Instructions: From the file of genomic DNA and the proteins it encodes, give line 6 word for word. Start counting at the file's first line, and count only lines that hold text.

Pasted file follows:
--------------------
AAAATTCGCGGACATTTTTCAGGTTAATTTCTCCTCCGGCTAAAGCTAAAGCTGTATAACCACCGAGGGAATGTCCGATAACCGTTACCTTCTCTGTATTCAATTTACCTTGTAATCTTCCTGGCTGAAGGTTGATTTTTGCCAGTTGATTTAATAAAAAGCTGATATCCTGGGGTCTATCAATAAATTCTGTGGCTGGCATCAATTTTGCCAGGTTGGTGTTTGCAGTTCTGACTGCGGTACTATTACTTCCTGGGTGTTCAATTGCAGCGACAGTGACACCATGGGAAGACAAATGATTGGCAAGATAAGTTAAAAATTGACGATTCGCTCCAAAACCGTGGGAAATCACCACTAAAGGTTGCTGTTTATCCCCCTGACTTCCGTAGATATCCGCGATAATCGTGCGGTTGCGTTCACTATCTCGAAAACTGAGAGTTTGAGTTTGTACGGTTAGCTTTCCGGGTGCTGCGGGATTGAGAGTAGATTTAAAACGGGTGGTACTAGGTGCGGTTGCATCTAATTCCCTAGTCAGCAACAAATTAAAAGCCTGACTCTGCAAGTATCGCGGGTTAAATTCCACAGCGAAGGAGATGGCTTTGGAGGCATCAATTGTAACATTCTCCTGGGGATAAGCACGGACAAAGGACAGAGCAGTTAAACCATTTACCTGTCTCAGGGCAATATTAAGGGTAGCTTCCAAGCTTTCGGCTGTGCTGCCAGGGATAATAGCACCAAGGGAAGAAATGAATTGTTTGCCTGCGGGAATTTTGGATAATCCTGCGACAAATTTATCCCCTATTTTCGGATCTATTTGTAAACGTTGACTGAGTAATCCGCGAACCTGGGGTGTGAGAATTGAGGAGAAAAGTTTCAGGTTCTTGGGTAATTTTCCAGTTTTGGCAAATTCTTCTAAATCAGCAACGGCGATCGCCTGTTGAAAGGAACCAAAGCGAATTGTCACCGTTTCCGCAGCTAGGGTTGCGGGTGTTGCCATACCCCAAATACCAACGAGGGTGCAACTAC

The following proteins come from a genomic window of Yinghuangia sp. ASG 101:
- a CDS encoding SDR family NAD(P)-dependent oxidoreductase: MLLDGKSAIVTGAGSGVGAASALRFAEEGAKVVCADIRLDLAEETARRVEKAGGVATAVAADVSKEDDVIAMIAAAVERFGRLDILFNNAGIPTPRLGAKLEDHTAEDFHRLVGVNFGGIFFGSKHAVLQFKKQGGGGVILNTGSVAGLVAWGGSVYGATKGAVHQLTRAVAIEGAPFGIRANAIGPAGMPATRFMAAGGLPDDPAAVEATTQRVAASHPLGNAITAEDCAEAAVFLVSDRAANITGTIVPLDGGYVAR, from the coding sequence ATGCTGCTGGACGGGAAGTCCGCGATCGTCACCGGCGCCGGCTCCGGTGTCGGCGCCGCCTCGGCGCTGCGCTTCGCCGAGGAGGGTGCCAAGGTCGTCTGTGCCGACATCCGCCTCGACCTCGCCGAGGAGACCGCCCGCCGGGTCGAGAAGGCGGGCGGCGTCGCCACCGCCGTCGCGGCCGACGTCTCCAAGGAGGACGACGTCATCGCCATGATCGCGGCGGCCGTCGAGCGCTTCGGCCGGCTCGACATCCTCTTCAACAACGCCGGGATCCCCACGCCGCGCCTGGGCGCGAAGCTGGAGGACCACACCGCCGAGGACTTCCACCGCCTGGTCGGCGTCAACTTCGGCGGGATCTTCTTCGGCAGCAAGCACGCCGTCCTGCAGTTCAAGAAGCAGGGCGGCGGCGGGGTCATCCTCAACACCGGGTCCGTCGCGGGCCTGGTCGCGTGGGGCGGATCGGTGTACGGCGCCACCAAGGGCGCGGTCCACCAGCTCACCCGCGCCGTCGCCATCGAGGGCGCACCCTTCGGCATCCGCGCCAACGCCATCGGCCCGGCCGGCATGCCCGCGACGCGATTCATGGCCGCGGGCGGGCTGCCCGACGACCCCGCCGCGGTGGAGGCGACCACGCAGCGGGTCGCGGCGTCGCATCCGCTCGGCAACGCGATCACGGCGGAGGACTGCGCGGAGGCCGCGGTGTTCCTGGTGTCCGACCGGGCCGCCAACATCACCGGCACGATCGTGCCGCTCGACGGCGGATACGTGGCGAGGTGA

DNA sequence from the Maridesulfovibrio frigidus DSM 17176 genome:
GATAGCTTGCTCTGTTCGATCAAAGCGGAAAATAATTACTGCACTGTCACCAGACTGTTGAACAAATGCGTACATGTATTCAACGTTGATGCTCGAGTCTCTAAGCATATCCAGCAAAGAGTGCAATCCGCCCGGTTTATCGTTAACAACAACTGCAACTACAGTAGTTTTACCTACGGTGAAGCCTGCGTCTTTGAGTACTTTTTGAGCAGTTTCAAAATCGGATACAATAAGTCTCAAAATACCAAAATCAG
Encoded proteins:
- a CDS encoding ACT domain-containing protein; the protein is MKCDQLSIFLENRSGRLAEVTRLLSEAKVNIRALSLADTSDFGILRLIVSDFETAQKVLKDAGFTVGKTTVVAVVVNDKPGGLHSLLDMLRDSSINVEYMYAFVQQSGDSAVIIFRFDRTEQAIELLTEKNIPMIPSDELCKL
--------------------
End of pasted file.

Encoded proteins: